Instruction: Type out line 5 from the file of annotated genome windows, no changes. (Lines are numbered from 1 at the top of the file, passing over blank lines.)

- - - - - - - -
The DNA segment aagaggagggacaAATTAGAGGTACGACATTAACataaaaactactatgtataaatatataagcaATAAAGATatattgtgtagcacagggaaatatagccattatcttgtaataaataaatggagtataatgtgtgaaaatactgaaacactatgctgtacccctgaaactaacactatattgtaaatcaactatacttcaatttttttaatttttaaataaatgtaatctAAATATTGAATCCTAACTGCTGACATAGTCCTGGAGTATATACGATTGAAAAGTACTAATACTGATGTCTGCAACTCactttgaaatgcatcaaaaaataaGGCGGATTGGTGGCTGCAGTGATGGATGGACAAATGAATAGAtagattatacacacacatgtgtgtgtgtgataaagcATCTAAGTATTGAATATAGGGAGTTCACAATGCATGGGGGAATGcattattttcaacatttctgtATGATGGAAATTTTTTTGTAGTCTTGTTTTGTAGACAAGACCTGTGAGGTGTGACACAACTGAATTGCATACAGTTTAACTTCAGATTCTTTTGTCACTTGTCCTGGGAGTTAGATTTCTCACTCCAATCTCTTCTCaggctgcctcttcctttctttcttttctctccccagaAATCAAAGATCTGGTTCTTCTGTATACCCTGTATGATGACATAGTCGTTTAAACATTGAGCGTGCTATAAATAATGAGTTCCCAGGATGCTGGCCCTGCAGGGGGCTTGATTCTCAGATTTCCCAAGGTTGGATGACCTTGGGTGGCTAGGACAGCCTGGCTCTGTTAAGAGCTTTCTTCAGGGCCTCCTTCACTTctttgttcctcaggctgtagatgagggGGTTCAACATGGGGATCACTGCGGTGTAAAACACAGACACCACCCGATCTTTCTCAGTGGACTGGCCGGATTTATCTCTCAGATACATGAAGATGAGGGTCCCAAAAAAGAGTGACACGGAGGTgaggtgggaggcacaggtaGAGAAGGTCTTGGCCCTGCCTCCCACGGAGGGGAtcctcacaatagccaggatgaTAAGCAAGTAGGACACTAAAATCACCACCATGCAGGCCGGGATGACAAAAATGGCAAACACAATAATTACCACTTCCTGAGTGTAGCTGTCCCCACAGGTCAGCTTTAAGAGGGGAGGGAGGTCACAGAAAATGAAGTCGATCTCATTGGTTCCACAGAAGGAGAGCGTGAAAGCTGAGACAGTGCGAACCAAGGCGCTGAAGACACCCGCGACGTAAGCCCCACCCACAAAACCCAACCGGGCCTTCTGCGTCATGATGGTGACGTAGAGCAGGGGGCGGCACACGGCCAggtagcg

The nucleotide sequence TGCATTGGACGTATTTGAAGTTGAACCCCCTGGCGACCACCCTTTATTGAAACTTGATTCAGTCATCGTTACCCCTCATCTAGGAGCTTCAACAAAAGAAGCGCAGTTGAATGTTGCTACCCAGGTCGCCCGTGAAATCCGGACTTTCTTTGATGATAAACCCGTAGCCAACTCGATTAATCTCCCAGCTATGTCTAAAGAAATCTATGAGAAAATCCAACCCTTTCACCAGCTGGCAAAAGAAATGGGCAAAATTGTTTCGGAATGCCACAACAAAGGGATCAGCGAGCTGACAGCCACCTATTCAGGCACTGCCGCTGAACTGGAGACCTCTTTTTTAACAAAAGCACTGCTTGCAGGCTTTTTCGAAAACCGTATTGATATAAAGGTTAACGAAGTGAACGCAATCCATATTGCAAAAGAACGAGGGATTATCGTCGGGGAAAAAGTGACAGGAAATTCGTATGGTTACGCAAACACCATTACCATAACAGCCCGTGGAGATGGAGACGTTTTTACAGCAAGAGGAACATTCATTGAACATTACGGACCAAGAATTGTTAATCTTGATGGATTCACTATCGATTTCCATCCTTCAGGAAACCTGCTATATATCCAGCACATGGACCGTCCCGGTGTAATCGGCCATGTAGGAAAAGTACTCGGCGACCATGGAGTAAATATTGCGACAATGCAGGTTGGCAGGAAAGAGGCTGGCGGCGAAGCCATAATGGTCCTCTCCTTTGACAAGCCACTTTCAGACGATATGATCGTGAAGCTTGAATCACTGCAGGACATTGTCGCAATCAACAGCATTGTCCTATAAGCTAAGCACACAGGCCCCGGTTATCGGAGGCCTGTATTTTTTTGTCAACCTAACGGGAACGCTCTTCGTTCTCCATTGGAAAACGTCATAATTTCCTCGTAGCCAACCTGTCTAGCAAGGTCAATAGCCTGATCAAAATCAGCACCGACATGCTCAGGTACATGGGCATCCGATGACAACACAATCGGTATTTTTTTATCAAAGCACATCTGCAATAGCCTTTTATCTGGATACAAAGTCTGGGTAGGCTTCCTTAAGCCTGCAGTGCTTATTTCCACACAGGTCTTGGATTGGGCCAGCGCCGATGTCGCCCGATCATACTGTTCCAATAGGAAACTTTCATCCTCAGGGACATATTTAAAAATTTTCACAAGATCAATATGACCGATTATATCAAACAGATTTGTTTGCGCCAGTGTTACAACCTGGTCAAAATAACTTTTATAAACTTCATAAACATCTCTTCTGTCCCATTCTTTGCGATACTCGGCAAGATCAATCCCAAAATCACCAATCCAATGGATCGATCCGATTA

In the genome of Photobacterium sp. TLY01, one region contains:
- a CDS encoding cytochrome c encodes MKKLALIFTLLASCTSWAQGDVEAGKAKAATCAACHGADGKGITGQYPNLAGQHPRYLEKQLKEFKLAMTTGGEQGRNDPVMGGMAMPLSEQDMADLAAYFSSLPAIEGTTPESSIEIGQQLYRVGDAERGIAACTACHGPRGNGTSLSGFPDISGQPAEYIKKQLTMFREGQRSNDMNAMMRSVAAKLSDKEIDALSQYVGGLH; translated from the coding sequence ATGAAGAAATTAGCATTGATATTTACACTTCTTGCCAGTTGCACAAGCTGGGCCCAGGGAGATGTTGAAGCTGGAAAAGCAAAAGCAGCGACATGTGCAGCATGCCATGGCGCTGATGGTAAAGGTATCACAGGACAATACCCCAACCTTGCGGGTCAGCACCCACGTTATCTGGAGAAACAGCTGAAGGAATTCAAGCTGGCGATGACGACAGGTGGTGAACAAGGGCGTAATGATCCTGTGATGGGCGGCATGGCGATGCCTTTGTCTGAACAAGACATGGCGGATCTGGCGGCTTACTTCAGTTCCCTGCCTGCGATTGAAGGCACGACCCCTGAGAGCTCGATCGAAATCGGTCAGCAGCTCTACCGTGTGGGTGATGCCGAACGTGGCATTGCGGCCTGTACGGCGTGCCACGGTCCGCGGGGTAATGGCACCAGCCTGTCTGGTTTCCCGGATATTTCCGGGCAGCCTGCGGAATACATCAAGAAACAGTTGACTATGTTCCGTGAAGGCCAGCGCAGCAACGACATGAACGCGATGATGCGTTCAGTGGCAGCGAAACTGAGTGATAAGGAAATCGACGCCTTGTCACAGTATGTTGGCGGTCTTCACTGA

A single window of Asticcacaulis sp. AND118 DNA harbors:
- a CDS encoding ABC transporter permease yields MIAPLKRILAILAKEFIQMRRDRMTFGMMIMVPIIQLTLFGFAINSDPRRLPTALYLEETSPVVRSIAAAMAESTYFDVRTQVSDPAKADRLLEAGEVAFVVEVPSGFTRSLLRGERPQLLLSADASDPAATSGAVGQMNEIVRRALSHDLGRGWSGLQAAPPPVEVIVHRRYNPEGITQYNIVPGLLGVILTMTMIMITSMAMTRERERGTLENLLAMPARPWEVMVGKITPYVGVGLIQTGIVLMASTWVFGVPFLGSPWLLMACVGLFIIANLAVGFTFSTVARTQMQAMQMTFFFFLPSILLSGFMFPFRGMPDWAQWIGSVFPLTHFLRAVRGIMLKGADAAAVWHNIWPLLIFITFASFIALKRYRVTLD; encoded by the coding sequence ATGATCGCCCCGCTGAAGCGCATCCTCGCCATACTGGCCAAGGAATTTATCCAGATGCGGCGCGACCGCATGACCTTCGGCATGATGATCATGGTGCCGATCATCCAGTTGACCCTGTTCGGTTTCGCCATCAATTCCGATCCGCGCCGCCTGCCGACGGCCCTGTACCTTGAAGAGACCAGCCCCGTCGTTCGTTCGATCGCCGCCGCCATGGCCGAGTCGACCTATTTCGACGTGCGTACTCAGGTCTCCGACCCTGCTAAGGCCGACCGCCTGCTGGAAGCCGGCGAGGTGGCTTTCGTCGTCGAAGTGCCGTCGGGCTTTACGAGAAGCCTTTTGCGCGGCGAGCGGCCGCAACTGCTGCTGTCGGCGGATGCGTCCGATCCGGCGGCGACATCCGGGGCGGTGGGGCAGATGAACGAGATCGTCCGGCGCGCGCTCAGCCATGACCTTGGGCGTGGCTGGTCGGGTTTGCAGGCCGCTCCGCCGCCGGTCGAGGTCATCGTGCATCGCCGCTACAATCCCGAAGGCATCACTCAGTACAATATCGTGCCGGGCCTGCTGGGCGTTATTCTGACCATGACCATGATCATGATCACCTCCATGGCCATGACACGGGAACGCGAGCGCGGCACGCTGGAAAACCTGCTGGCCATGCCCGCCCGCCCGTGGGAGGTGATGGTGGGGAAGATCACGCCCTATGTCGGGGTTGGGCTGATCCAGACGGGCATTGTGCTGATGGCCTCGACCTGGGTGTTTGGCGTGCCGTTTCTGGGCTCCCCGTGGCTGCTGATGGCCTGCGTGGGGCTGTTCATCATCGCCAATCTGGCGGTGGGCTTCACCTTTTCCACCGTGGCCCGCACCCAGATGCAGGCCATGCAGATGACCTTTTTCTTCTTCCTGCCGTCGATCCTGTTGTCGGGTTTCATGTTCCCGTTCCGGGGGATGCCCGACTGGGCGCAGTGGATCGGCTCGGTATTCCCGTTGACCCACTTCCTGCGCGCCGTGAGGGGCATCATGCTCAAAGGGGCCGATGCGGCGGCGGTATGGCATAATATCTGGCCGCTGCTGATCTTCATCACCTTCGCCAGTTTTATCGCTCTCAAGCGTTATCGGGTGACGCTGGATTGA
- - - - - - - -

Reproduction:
A single window of Asticcacaulis sp. AND118 DNA harbors: